An institutional ethnography of chronic pain management in family medicine (COPE) study protocol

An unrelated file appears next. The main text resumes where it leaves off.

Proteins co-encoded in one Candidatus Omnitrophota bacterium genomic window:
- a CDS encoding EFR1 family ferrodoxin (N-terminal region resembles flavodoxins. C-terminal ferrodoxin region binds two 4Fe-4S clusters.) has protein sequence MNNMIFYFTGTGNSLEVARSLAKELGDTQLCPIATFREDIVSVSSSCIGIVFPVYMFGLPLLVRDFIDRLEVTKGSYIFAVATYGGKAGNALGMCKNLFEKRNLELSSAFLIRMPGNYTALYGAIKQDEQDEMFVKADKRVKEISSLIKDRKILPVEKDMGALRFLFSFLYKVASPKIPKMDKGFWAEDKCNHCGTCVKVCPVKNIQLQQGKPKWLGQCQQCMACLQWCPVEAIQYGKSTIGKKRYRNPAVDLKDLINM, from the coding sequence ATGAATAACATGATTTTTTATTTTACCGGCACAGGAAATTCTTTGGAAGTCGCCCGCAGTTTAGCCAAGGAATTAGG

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BACKGROUND: Patients with chronic conditions and multiple comorbidities represent a growing challenge for health care globally. Improved coordination of care is considered essential for providing more effective and cost-efficient care for these patients with complex needs. Osteoarthritis is one of the most common and debilitating chronic conditions, is the most frequent cause of chronic pain yet osteoarthritis care is often poorly-coordinated. Primary care is usually the first contact for patients requiring relief from chronic pain. Our previous work suggests discordance between the policy goals of improving patient care and the experience of osteoarthritis patients. We plan to investigate the empirical context of the primary care setting by focusing on primary physicians' conceptualizations and performance of their work in treating complex patients with chronic pain. This will allow for an exploration of how primary health care is - or could be - integrated with other services that play an important role in health care delivery. METHODS: Our study is an Institutional Ethnography of pain management in family medicine, to be carried out in three phases over 3 years from 2014/15 to 2018. Over the first year we will undertake approximately 80 key informant interviews with primary care physicians, other health care providers, policymakers and clinical experts. In the second year we will focus on mobilizing our networks from year one to assist in the collection of key texts which shape the current context of care. These texts will be analyzed by the research team. In the final year of the study we will focus on synthesizing our findings in order to map the social relations informing care. As is standard and optimal in qualitative research, analysis will be concurrent with data collection. DISCUSSION: Our study will allow us to identify how the work of coordinating care across multiple settings is accomplished, in practice as well as discursively and textually. Ultimately, we will identify links between everyday experience of care for patients with chronic pain, and broader discourses related to health care system inefficiencies, integration and patient-centred care. An expected outcome of this study will be the development of new, or augmentation of existing, models of care, that are based in the local realities of primary care practice.
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